Here's a look at the flower, before the flowers have even begun to open.
And here is the end result of the flowers... a Yellow Buckeye fruit. It is differentiated from the fruit of the Ohio Buckeye by its smooth husk (Ohio Buckeyes are much more bumpy)
Blossom end on the left, stem end on the right.
The husk separated easily along one of its seams with a little help from a pocket knife. Let's look at these nuts.
This particular fruit held 3 nuts. The photo on the left shows the portion that contains 2 of the nuts. The photo on the right shows the entire fruit, cut along each seam and showing all 3 nuts.
Cutting the husk open was a little messy. You can see some goop on my knife in this photo - it was pretty sticky, like sap.
I think it's safe to say that these nuts aren't quite ripe or mature yet. They have some of their characteristic dark brown coloring, but that is not fully developed. Also, notice the moisture along the bottom edge of the husk.
unripened Buckeye nuts
If given a few more weeks, this husk probably would have dried out enough to crack open on its own. It would take some force, like that from the blow of a hammer, to actually shatter the nut (something that I've not yet tried). But there are creatures who have other ways for getting inside them. Stay tuned to see more...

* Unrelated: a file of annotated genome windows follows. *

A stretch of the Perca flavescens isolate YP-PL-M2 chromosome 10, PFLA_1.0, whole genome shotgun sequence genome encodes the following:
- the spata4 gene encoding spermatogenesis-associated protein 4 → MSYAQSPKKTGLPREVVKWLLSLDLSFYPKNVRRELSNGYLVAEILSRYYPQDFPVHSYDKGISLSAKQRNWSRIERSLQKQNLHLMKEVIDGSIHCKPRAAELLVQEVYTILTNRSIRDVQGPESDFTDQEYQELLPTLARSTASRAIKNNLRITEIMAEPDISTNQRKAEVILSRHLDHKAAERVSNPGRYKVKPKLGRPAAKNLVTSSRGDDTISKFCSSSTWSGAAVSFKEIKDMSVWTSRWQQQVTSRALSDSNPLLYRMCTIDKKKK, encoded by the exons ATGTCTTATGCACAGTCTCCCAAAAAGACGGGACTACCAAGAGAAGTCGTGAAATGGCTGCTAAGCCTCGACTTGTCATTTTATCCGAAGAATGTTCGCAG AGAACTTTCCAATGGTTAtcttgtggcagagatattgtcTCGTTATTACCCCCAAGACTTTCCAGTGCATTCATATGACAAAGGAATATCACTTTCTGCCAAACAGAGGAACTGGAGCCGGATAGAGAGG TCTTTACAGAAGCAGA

HISTORY NOTE: Why is Ohio known as the Buckeye state? Well, the reasons could be various. I found several possible explanations from various ODNR sources:
One document says:
"In 1840, Gen. William Henry Harrison was elected President of the United States. During his campaign, buckeye wood cabins and buckeye walking sticks became emblems of Ohio’s first citizen to win the highest office in the land. This forever set Ohioans apart as “Buckeyes.” While for many years the Ohio buckeye was considered the state tree of Ohio, the designation was unofficial until 1953, when the Ohio Legislature adopted the Ohio buckeye as the official tree."The same document also says:
"Another commonly accepted explanation is that the nickname refers to the large number of buckeye trees native to Ohio. However, all accounts generally agree that the name of the buckeye originated from its close resemblance to the eye of the buck deer."Furthermore, regarding president Harrison's contribution to the nickname:
"As a result of a political remark made by an opposition newspaper, a log cabin decorated with raccoon skins and a string of buckeyes became the symbol of General William Henry Harrison’s presidential campaign," and thus a symbol of the people of Ohio.